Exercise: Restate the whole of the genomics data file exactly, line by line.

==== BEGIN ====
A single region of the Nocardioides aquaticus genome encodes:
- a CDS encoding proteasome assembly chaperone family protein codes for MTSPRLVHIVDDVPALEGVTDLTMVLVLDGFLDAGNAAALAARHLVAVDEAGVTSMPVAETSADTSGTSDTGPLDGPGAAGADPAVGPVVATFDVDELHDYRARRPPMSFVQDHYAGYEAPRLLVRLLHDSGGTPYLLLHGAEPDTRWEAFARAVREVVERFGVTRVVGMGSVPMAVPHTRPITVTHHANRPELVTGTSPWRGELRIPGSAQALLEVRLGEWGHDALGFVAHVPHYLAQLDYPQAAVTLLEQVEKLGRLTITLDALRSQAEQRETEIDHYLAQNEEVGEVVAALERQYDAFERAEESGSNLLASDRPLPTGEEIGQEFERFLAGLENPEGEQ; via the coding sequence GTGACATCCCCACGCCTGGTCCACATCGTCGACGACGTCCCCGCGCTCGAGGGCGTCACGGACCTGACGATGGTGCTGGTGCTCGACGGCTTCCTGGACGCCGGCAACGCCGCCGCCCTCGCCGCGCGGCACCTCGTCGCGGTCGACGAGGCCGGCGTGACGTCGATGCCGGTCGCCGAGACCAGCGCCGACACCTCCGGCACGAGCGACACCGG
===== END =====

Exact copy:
A single region of the Nocardioides aquaticus genome encodes:
- a CDS encoding proteasome assembly chaperone family protein codes for MTSPRLVHIVDDVPALEGVTDLTMVLVLDGFLDAGNAAALAARHLVAVDEAGVTSMPVAETSADTSGTSDTGPLDGPGAAGADPAVGPVVATFDVDELHDYRARRPPMSFVQDHYAGYEAPRLLVRLLHDSGGTPYLLLHGAEPDTRWEAFARAVREVVERFGVTRVVGMGSVPMAVPHTRPITVTHHANRPELVTGTSPWRGELRIPGSAQALLEVRLGEWGHDALGFVAHVPHYLAQLDYPQAAVTLLEQVEKLGRLTITLDALRSQAEQRETEIDHYLAQNEEVGEVVAALERQYDAFERAEESGSNLLASDRPLPTGEEIGQEFERFLAGLENPEGEQ; via the coding sequence GTGACATCCCCACGCCTGGTCCACATCGTCGACGACGTCCCCGCGCTCGAGGGCGTCACGGACCTGACGATGGTGCTGGTGCTCGACGGCTTCCTGGACGCCGGCAACGCCGCCGCCCTCGCCGCGCGGCACCTCGTCGCGGTCGACGAGGCCGGCGTGACGTCGATGCCGGTCGCCGAGACCAGCGCCGACACCTCCGGCACGAGCGACACCGG